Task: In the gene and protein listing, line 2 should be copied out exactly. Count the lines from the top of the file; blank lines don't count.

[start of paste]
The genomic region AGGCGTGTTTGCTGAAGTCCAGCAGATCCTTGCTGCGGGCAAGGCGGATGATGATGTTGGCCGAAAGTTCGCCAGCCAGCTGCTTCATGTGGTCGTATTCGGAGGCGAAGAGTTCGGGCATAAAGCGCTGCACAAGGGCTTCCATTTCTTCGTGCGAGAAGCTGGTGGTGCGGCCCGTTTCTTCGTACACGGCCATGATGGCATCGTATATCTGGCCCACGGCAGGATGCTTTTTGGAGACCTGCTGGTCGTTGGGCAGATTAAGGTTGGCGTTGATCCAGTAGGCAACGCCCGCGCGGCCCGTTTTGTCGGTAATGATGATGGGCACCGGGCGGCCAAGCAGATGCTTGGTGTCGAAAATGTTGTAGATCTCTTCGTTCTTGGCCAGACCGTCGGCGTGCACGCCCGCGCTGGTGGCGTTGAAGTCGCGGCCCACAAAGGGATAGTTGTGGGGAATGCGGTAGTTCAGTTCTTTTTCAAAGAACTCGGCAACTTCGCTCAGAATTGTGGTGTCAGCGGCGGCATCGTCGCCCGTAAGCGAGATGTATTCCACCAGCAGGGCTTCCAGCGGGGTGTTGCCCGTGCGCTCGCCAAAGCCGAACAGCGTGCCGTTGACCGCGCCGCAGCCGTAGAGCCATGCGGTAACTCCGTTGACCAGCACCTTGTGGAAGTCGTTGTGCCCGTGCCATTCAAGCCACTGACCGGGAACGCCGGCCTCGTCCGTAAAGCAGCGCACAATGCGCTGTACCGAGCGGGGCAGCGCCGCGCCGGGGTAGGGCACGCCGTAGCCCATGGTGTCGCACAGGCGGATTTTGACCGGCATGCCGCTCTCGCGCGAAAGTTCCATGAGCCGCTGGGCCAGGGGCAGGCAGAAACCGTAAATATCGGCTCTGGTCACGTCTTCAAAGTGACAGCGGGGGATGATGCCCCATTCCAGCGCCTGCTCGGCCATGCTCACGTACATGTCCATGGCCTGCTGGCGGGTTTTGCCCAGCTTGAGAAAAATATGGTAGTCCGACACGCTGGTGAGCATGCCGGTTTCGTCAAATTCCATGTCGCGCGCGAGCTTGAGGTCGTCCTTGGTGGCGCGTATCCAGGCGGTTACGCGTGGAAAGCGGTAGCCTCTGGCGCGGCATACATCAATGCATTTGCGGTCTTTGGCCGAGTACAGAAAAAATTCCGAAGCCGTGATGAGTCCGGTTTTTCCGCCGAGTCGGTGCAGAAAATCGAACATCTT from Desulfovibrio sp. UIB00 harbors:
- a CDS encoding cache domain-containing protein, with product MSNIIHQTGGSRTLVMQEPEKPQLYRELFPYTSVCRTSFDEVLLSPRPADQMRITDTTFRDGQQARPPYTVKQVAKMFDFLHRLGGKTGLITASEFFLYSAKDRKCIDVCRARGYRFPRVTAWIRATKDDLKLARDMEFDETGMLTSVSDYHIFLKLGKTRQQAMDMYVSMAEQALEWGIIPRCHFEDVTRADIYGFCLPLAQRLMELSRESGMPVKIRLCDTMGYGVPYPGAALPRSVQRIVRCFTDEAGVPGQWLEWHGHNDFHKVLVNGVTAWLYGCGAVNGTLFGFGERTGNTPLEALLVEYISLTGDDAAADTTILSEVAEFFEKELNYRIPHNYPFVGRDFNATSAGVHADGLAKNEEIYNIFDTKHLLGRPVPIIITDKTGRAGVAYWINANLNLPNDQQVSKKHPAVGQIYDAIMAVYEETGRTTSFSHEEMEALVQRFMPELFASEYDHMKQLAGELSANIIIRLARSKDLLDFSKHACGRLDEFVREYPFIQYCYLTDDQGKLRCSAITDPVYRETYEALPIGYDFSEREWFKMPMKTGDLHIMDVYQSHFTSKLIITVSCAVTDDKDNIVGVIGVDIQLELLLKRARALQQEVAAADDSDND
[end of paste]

- a CDS encoding cache domain-containing protein, with product MSNIIHQTGGSRTLVMQEPEKPQLYRELFPYTSVCRTSFDEVLLSPRPADQMRITDTTFRDGQQARPPYTVKQVAKMFDFLHRLGGKTGLITASEFFLYSAKDRKCIDVCRARGYRFPRVTAWIRATKDDLKLARDMEFDETGMLTSVSDYHIFLKLGKTRQQAMDMYVSMAEQALEWGIIPRCHFEDVTRADIYGFCLPLAQRLMELSRESGMPVKIRLCDTMGYGVPYPGAALPRSVQRIVRCFTDEAGVPGQWLEWHGHNDFHKVLVNGVTAWLYGCGAVNGTLFGFGERTGNTPLEALLVEYISLTGDDAAADTTILSEVAEFFEKELNYRIPHNYPFVGRDFNATSAGVHADGLAKNEEIYNIFDTKHLLGRPVPIIITDKTGRAGVAYWINANLNLPNDQQVSKKHPAVGQIYDAIMAVYEETGRTTSFSHEEMEALVQRFMPELFASEYDHMKQLAGELSANIIIRLARSKDLLDFSKHACGRLDEFVREYPFIQYCYLTDDQGKLRCSAITDPVYRETYEALPIGYDFSEREWFKMPMKTGDLHIMDVYQSHFTSKLIITVSCAVTDDKDNIVGVIGVDIQLELLLKRARALQQEVAAADDSDND